With the help of microfluidics, cell culture is taking the next steps with Organ-on-Chips technology.
To highlight these incredible milestones, here we discuss a recent Nature review by Tagle et al.[i], members of the National Center for advancing Translational Sciences; We focus on the benefits of the field, discuss its challenges, and explain how Eden Tech can contribute to the advancement of Organ-on-Chip microfluidic devices for cell culture.
In recent decades, remarkable advances in our understanding of histology and organ organization have allowed us to model in vitro human organs. But for what purpose? The ultimate goal is to find a better alternative to animal models, in terms of ethics, accuracy, convenience, regulation and cost.
Thanks to governmental pressure, the principles of the 3Rs (Replacement, Reduction and Refinement) were developed to limit animal use for research[ii], and the European REACH regulation were created in 2007 to ensure protection of human health and the environment against the effects of all chemical compounds in Europe (including Pharmaceuticals). These measures seek to improve our understanding of the dangers of chemicals, while avoiding unnecessary animal testing. Registrants, such as pharmaceutical companies, can only perform new tests when they have exhausted all other available relevant data sources[iii]. Furthermore, the European cosmetic regulation n ° 1223/2009 stipulates that cosmetic products cannot be marketed if their final formula, their development prototypes, or their ingredients have been tested on animals.
Animal model Relevance
Organ-on-Chips: a promising alternative to animal models
An organ on a chip (« OoCs ») is a miniaturized system that is designed using the architecture of a human organ to mimic its physiological functions.[iv] The use of microtechnology, and especially microfluidics, makes it possible to perfuse cellular structures and to control the physical and biochemical environment of the cells in order to obtain the desired multicellular architecture. The first « lung on a chip » platform developed was published in 2010 by Huh et al. The authors managed to recreate the alveolar-capillary interface of lungs, and mimick the breathing motion by inducing stretch forces. It allowed them to replicate complex in vivo responses (such as inflammation, and response to infection)[v].
Since then, a multitude of 3D in vitro models have been developed to reproduce organ functions, and can be categorized into two groups: regular Organ-on-Chips in microfluidic devices, and organoids simulating “mini organs” or “mini tumors”. The latter are obtained from stem or progenitor cells placed in 3D culture in hydrogel, which mimics the extracellular matrix without a microfluidic architecture. Co-cultures of different cell types are generally used. The concept of organoid is to let the cells organize themselves into functional tissue, mainly by playing with the stimulants in the culture medium[vi]. This model gives low control over the cell differentiation and organization which can induce high variability in the results.
- Grow on microfluidic chips
- Controlled designed
- Require microfabrication
- Cell maturity and ECM interactions
- Perfusion by microfluidic channels
(+/- endothelial vessels)
- Low variability, high relevance
- Grow on Hydrogel
- Self-organization (Low control on cell architecture)
- Few technical challenges
- ECM interactions
- Possible spontaneous vascularisation
- High variability of results
Key Features of Organ-on-Chips vs. Organoids
New devices are now available, capable of providing cells with an environment that is adapted to their growth and guides their differentiation, making it possible for innovators that are new to microfluidics to develop organs on chips. Equipped with micro-sensors for multi-parameters and highly parallelized monitoring. These Organ-on-Chips are made to mimic human physiology like mini-organs [vii].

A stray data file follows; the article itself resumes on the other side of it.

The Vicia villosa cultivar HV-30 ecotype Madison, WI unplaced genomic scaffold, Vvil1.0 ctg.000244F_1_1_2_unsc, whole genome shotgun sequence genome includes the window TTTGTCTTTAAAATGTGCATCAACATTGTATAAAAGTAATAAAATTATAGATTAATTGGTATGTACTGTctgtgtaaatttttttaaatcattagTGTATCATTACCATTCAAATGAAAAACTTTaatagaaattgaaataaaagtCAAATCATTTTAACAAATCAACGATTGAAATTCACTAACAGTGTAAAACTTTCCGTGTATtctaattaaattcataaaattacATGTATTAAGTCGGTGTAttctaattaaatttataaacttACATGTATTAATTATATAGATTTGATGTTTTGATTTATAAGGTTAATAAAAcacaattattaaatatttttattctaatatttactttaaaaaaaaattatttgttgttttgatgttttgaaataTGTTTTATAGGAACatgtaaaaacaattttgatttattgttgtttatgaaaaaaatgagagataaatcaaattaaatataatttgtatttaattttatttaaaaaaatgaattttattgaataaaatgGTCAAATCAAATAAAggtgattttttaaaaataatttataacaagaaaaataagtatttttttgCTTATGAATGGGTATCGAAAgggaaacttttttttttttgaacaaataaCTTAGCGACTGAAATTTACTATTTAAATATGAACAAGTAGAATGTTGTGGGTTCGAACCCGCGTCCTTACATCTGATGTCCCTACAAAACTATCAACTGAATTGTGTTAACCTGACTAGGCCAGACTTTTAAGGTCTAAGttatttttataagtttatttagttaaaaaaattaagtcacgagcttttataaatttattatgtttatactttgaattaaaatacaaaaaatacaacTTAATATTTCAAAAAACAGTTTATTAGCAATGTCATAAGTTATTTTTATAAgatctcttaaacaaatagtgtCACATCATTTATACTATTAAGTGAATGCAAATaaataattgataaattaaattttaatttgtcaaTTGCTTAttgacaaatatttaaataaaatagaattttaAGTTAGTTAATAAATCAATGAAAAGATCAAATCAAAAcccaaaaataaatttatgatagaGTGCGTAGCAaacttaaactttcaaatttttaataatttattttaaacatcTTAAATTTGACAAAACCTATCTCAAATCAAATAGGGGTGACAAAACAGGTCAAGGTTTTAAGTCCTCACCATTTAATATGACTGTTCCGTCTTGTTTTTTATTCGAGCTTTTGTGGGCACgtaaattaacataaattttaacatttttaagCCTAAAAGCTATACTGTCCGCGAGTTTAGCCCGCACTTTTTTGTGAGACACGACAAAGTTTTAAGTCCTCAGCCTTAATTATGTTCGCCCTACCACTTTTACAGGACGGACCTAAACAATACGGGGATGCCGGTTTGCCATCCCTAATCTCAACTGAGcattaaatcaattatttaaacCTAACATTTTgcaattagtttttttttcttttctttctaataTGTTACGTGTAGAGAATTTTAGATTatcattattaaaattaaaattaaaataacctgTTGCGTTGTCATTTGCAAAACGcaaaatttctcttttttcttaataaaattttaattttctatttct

However, many improvements are still required for such technologies to get closer to nature – namely on cell sourcing, medium, cell scaffolds, and general architectural designs, among others…
Precise 3D organization is required for proper differentiation of the cells because it affects their polarity, morphology, and interactions. To build Organ-on-Chips, we can use decellularized scaffold or seed cells on hydrogels, which are biocompatible polymers that allow cell adhesion[viii].
Each organ or part of an organ has its structural specificity that needs to be understood and modeled. For example, in 2018, Li and colleagues build an acinus of a liver in a glass and collagen architecture. They manage to create three vascularized zones with different levels of oxygenation, designed for modeling liver diseases and lead ADMET trials (Administration, distribution, metabolization and toxicology).[ix] Those trials are commonly used to study pharmacokinetics and toxicologic parameters of drug in preclinical trial, prior animal testing.
Next Step of Organ-on-Chips
We can already observe the potential of Organ-on-Chips as a powerful tool to study specific diseases or drug toxicity. But it is a technology in continuous evolution. For example, one of the most recent breakthroughs are « You-on-a-chip » where organs on chips are built with specific patient cells. The goal of this technology is to enable chemotherapy testing on tumors and provide patients with a personalized treatment[x].
Another challenge is to link several chips together to study “organ to organ” interactions. A team at the University of Chicago built an entire female reproductive system to mimic the menstrual cycle or pregnancy in order, to study reproductive toxicity. They linked 5 organs (ovary, cervix, uterus, fallopian tubes, and liver) in a system containing channels and micro-valves that irrigate the system[xi].
Consequently, we can observe that Linking multiple platforms requires a technological prowess and involves many challenges: the maintenance of sterility, the need for universal medium, the precise control of flow rate, and air bubble management. The fabrication of a full body on a chip is not going to happen overnight.
Technical challenges of Organ-on-Chips